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The House They Weren’t Going to Buy

The House They Weren’t Going to Buy


“He said, ‘As long as we’re just looking,’ ” she recalled.

But then they saw a house that seemed ideal for them: a 2,100-square-foot, cedar-shingle saltbox built in 1973, with four bedrooms, two bathrooms and a pool, in the Springs hamlet of East Hampton.

“It had some really cool things that we saw right away,” Ms. Simonpietri said. “The living room was a double-story space with these super-skinny 1970s windows flanking the fireplace.”

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A timeworn console near the home’s entrance holds a paper Akari Light Sculpture by Isamu Noguchi ($145) and sculptural bronze objects. Straw hats from Ms. Simonpietri’s native Puerto Rico adorn the wall.

Credit
Daniel Gonzalez for The New York Times

The interiors had been updated over the years in ways the couple didn’t like, but they were used to making cosmetic changes. “We thought we could just turn it into a white box, and add our stuff,” Ms. Simonpietri said.

It was Mr. Kay who finally asked the question while they were driving back to Brooklyn: “So are we going to make an offer?”

They did, and negotiated the contract from Paris, before closing last June for about $750,000.

Expecting the arrival of their baby boy, Oliver, that August, they moved to renovate the house quickly, while attempting to keep costs low.

With the general contracting company Craft Builders, they enlarged an opening between the living room and dining area, tore out carpeting in the master bedroom and removed the kitchen’s upper cabinets, counters and floor. They installed hardwood flooring where it was lacking; V-groove paneling, open shelves and Carrara marble counters in the kitchen; and new bathroom vanities.

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The nursery is furnished with a Cactus mural from Anewall ($419), Grönadal rocking chairs from Ikea ($249 each), a Rhea crib from Oeuf ($670) and a Ride On Llama from Crate & Barrel ($149).

Credit
Daniel Gonzalez for The New York Times

Then they washed nearly the whole interior in a wave of Benjamin Moore Decorator’s White paint — not just the walls and ceilings, but also the floors, the brick fireplace, the kitchen’s cherry base cabinets and even the bathroom tile.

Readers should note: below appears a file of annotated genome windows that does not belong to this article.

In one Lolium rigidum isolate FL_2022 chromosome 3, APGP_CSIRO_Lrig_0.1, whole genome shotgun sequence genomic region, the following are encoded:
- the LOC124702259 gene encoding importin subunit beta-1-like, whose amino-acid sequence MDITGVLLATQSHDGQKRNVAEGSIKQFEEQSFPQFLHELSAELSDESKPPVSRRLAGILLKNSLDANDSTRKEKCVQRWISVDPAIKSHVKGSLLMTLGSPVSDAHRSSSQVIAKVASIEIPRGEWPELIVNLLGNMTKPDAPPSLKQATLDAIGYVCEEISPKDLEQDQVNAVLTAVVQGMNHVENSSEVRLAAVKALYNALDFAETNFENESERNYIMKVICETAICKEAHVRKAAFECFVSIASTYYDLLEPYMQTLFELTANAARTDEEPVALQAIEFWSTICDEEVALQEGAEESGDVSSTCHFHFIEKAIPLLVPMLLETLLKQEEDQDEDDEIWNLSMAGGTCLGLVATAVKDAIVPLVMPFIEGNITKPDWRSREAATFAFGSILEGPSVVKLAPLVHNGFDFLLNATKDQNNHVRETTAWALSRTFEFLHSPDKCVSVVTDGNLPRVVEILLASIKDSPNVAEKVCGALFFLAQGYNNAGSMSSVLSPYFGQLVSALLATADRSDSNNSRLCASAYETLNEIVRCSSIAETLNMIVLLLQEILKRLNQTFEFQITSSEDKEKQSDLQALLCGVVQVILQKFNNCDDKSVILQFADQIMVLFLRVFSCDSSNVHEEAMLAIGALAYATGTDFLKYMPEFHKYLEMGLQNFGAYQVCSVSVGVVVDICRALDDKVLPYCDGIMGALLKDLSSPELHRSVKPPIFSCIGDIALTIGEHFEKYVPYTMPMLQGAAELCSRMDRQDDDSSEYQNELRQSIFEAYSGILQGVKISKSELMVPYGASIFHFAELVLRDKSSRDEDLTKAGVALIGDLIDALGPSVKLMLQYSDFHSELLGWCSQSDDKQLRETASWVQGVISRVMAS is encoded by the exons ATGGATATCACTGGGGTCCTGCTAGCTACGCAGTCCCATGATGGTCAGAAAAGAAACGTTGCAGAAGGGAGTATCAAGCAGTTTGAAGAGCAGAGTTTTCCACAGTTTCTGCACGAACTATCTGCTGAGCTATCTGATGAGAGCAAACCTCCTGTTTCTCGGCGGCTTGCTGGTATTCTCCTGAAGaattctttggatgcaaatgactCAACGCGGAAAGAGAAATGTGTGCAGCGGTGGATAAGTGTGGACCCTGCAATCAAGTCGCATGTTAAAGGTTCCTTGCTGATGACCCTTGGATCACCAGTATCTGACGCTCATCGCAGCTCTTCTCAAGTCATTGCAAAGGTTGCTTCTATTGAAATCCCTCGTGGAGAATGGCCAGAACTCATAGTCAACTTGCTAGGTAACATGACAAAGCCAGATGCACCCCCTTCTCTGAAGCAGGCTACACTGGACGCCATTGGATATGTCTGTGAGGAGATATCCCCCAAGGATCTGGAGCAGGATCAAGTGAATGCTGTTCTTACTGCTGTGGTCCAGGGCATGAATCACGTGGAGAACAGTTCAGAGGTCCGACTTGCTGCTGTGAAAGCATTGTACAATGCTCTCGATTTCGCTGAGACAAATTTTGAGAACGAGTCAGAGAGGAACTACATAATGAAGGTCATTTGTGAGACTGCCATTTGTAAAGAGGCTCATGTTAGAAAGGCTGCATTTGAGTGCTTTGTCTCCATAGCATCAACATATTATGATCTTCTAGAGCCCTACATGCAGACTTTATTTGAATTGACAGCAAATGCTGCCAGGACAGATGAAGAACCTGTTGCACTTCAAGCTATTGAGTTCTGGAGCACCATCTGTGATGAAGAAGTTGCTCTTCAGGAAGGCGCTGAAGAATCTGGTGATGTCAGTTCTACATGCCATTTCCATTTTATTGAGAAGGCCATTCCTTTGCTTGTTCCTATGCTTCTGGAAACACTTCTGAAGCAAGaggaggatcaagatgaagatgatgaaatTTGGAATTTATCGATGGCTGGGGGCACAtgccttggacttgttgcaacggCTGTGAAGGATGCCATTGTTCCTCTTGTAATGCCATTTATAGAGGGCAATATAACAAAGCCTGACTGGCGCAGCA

The work was done in three weeks at a cost of about $70,000, and Mr. Kay and Ms. Simonpietri moved in with furniture and accessories they had bought in the preceding months, during their travels: rustic 19th-century chairs and a giant illuminated S sign from their trip to Paris; a living room sofa, rugs and baskets (which they transformed into pendant lamps for the dining area) found during a business trip to High Point, N.C.; and vintage pieces from online auctions, including a pair of beaten-up oversize coffee tables once owned by Tommy Hilfiger, from Julien’s Auctions.

They agreed to leave their yard as it was, and thought they were finished by early July. But just as they were settling in, they heard chain saws nearby.

Hoping that the people making the noise might be receptive to trimming a few overgrown trees and weeds, Mr. Kay set off to find the source. The workers wielding the chain saws, employees of the landscaping company Tri-R, were not only willing to clear some brush, but also agreed to undertake additional work for Mr. Kay and Ms. Simonpietri.

Before long, the simple trimming job had evolved into a complete overhaul of the landscape. Over the course of the summer, the company cut down trees, graded the yard, put down sod, put in a new gravel driveway, installed cedar fences and bluestone paths, added landscape lighting and planted evergreens, bushy grasses and lavender. The work cost another $70,000 or so.

“The lesson here is don’t follow the chain saws,” Ms. Simonpietri said.

Still, they have no regrets about buying a house they didn’t intend to buy or doing landscaping they hadn’t planned on.

“It’s what we’d hoped it would be,” Mr. Kay said of the end result. “It’s just so quiet and mellow.”

As Ms. Simonpietri put it, “We go there and our minds get reset.”



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